Highways England has announced one of the nation’s most ambitious and important infrastructure projects is set to be completed in the very near future, six months ahead of schedule. The £1.5 billion A14 improvement scheme was scheduled for completion by the end of 2020, but engineers now expect to open the new road to all traffic by the end of spring.
Building new routes for the future of UK transport
Work on the project began in November 2016. It saw an ambitious programme of works to create an entirely new carriageway for travellers between the east of England and the Midlands.
It witnessed the recent opening of the new 12-mile bypass south of Huntingdon in December and the full 21 miles of the project is now coming to a close.
Once finished, it will mark the end of permanent roadworks in the area – something businesses and travellers will be extremely pleased to hear. The scheme will also complement ongoing efforts to improve accessibility for the UK’s busiest container port at Felixstowe.
Highways England chief executive Jim O’Sullivan said: “The A14 is a vital route used by 85,000 drivers every day, including more than 21,000 hauliers transporting essential goods around the country.
“Opening this scheme more than six months early and on budget shows what the UK construction industry can achieve working with Highways England on the Strategic Road Network. I would like to thank them for their focus on our joint success and for their one-team approach.”
What did the project entail?
As previously mentioned, work at the site has seen the creation of the new Huntingdon bypass, which will significantly improve traffic flows in the surrounding area. In addition to this, engineers are now in the process of dismantling the old A14 railway viaduct, as well as creating new link roads into Huntingdon.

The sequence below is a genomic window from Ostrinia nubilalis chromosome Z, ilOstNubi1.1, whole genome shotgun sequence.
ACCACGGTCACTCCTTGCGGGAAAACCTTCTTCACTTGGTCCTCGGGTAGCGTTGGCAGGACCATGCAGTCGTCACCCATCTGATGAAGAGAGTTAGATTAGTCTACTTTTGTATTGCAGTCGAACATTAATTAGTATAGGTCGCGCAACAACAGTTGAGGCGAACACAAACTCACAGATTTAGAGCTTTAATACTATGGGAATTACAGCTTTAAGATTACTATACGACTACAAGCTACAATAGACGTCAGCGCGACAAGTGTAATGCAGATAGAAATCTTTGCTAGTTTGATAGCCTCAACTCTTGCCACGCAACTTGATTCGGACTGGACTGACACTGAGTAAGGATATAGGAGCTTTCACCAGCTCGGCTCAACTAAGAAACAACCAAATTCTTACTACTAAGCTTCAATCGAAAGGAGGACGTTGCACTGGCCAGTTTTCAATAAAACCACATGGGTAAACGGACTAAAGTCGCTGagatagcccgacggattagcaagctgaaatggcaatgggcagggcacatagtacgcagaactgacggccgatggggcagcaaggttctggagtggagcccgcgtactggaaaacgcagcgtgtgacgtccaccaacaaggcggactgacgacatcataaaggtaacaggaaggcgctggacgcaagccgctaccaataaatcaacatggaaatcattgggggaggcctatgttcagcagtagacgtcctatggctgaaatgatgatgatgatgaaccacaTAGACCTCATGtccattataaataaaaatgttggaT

Ownership and management of the old A14, now known as the A1307, will soon be handed over to Cambridgeshire County Council, with the route being used as a local access road running parallel to the new A14.
As part of the scheme, a number of major milestones have been achieved, including the sourcing and transport of nearly ten million cubic metres of earth needed to build the carriageway, as well as the use of innovative technologies – autonomous dump trucks and a line-painting robot – to reduce the risks to road workers on-site.
Roads minister Baroness Vere concluded: “Investing in key transport links such as this is part of this government’s plan to level up access across the country, ensuring all regions are better connected and improving journeys for all.”
Ellie Baker, brand manager at Fuel Card Services, comments: “It’s fantastic news to hear of the early completion of this important project. The A14 is a vital trunk route for the UK and these improvements will have a positive economic impact for the whole of the country.”
Posted on 20th February 2020
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